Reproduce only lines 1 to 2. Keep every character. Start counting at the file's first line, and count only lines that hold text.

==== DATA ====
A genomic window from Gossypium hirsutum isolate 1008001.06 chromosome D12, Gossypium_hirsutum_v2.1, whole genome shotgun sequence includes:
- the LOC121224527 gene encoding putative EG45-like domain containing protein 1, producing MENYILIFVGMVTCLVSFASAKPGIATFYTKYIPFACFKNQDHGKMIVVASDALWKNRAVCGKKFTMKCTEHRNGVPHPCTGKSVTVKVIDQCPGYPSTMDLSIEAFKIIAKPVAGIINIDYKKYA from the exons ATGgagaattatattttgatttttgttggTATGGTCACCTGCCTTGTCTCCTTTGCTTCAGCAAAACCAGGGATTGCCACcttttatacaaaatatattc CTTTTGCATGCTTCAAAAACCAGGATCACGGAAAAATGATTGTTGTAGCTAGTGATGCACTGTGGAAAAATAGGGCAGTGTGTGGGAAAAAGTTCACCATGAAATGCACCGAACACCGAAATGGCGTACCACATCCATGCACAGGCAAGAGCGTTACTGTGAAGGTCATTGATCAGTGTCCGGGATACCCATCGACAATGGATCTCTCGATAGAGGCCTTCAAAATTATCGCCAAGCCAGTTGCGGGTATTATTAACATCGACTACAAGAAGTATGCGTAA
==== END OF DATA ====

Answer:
A genomic window from Gossypium hirsutum isolate 1008001.06 chromosome D12, Gossypium_hirsutum_v2.1, whole genome shotgun sequence includes:
- the LOC121224527 gene encoding putative EG45-like domain containing protein 1, producing MENYILIFVGMVTCLVSFASAKPGIATFYTKYIPFACFKNQDHGKMIVVASDALWKNRAVCGKKFTMKCTEHRNGVPHPCTGKSVTVKVIDQCPGYPSTMDLSIEAFKIIAKPVAGIINIDYKKYA from the exons ATGgagaattatattttgatttttgttggTATGGTCACCTGCCTTGTCTCCTTTGCTTCAGCAAAACCAGGGATTGCCACcttttatacaaaatatattc CTTTTGCATGCTTCAAAAACCAGGATCACGGAAAAATGATTGTTGTAGCTAGTGATGCACTGTGGAAAAATAGGGCAGTGTGTGGGAAAAAGTTCACCATGAAATGCACCGAACACCGAAATGGCGTACCACATCCATGCACAGGCAAGAGCGTTACTGTGAAGGTCATTGATCAGTGTCCGGGATACCCATCGACAATGGATCTCTCGATAGAGGCCTTCAAAATTATCGCCAAGCCAGTTGCGGGTATTATTAACATCGACTACAAGAAGTATGCGTAA